Gunnison Basin ends winter season at about average snowpack 

Almost half the basin is dry or in moderate drought

By Katherine Nettles

As winter transitions to spring in the high country, the Upper Gunnison Basin might be heading into a warm and dry spell and holds at about average for the year on snowpack. A three-month forecast is predicting spring might be (mostly) here to stay, with warmer and drier weather to come. Spring runoff may be kicking into high gear in the next few weeks as the layers of dust within the snowpack from two recent wind events could lead to a faster melt off period as well. 

The National Oceanic and Atmospheric Administration (NOAA) is currently forecasting that during the next three months, there is a 40-50% chance of above average temperatures and below average precipitation.

According to Upper Gunnison River Water Conservancy District (UGRWCD) senior program manager Beverly Richards, soil saturation and weather could make a difference for spring runoff season.

“The soil moisture at this time is a little dryer than this time last year so the combination may have an effect on runoff amounts and timing,” she said.

Richards noted two dust events so far this spring, a major one on March 4 and a minor event on April 1. “These events have both been covered with snow since they occurred but with the warming temperatures and lack of precipitation this may also add to the ramping up of runoff which will likely begin in the next few weeks,” she said.

Drought conditions around the basin range from absent to moderate. As of April 2, 53% of Gunnison County was experiencing no drought conditions, and 47% of the county was experiencing abnormally dry to moderate drought conditions. In the 129-year record, this winter (January to February) was the 56th wettest year and February was the 64th driest, Richards said.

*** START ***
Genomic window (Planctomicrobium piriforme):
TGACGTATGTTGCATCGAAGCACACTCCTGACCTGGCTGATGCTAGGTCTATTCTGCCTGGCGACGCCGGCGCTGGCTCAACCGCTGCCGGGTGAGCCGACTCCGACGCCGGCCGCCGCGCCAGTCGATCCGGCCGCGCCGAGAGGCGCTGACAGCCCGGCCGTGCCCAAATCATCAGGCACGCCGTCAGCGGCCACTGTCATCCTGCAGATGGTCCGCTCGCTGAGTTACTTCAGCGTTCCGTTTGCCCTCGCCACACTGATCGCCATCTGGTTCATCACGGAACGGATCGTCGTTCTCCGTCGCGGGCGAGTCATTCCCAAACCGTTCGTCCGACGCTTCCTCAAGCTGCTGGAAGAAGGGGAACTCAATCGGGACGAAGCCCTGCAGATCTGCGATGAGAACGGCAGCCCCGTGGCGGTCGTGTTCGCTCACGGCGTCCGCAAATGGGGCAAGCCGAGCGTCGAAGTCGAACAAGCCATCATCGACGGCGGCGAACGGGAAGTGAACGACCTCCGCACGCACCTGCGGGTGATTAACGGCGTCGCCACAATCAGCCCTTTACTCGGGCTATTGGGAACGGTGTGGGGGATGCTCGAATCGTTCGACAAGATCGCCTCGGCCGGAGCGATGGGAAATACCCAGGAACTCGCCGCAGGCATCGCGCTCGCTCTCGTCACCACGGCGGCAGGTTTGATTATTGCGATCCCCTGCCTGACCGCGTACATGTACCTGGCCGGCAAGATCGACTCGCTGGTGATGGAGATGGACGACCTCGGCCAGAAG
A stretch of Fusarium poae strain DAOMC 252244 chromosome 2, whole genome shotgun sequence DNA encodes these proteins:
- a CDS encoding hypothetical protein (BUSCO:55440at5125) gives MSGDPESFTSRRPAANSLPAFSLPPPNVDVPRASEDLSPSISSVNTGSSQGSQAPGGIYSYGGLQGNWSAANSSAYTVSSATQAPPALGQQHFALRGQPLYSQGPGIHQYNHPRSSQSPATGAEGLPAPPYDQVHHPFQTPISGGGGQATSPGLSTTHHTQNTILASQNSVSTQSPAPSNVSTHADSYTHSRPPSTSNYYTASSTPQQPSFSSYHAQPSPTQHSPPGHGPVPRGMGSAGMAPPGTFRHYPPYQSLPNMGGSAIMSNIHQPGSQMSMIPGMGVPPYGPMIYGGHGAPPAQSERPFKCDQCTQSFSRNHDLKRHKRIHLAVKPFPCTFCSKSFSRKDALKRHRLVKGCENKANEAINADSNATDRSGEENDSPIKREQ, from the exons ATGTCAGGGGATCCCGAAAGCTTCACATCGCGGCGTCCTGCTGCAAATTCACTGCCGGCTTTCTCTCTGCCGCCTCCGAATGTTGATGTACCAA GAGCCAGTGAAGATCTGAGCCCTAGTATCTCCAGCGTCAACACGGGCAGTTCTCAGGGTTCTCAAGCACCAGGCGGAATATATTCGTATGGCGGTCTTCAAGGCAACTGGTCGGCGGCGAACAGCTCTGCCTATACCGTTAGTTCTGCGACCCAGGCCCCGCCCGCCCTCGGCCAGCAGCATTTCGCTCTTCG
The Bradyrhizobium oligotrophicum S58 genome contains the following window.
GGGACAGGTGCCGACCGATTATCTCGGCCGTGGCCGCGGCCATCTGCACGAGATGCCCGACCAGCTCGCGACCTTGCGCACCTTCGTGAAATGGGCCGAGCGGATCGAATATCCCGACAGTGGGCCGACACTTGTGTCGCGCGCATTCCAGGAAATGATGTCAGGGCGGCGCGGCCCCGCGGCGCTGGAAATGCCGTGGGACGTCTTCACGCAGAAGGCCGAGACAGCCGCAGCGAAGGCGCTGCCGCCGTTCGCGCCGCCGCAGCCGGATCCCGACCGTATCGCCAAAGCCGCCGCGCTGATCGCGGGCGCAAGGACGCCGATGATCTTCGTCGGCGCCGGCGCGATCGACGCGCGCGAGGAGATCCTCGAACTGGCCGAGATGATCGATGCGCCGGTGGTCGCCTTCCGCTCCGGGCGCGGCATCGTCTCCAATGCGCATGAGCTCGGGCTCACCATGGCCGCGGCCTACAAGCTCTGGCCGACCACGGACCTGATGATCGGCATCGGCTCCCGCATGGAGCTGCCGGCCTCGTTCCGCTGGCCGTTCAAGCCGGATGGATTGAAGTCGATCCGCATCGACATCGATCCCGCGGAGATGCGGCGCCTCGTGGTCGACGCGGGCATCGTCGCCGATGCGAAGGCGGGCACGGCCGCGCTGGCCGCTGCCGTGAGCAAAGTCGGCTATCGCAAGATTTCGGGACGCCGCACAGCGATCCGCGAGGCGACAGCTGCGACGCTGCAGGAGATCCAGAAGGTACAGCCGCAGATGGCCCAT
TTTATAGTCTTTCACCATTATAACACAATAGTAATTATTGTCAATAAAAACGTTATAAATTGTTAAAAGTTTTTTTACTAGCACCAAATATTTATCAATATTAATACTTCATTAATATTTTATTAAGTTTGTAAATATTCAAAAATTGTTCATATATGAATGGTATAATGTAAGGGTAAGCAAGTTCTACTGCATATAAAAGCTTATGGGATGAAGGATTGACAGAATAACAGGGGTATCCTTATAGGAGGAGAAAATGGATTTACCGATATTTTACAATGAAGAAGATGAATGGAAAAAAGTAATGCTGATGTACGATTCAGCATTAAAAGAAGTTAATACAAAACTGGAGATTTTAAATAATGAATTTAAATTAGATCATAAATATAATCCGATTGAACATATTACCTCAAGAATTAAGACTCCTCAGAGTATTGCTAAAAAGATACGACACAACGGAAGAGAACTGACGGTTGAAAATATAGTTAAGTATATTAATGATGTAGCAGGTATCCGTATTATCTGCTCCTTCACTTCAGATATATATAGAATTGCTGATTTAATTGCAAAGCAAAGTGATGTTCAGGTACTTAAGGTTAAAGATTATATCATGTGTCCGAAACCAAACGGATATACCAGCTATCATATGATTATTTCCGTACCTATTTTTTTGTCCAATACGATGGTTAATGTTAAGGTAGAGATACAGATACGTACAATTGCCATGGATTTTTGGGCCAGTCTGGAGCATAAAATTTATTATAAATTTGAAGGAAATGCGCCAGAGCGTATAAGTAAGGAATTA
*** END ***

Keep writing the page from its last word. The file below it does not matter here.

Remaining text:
As of April 8, precipitation has ranged from 50% to 150% of normal in the county over the past 30 days, and a small portion in the southeastern corner of the county measured up to 200% of normal during the same period.

According to the National Resources Conservation Service (NRCS) the Upper Gunnison Basin snow water equivalent (SWE) as of April 7 has been measured as 116% of normal overall. 

Specific locations measured as follows: 125% of normal at the Upper Taylor River location; 122% of normal at the Butte location; 107% of normal at Schofield; 126% of normal at Park Cone; 127% of normal at Porphyry Creek; and 92% of normal at Slumgullion. 

Blue Mesa Reservoir is projected to fill to about 85% this spring. Reservoir storage for the entire Gunnison Basin is at 63% of average, and 65% for the Upper Gunnison Basin. The Bureau of Reclamation (BOR) has projected that Blue Mesa will fill to 85% in 2024. The National Park Service reported that Elk Creek boat ramp at Blue Mesa opened on April 11, and the reservoir was at 7,485 feet elevation as of April 10. This is about 34 feet (10 meters) below full pool at 7,519 feet (2291 meters).

The BOR has reported that among reservoirs in the Upper Colorado River Basin, the Flaming Gorge is 86% full; Fontenelle is 33% full; Morrow Point is 94% full, Blue Mesa is 66% full, Navajo is 65% full, Lake Powell is 33% full and total storage across the basin is at 63%.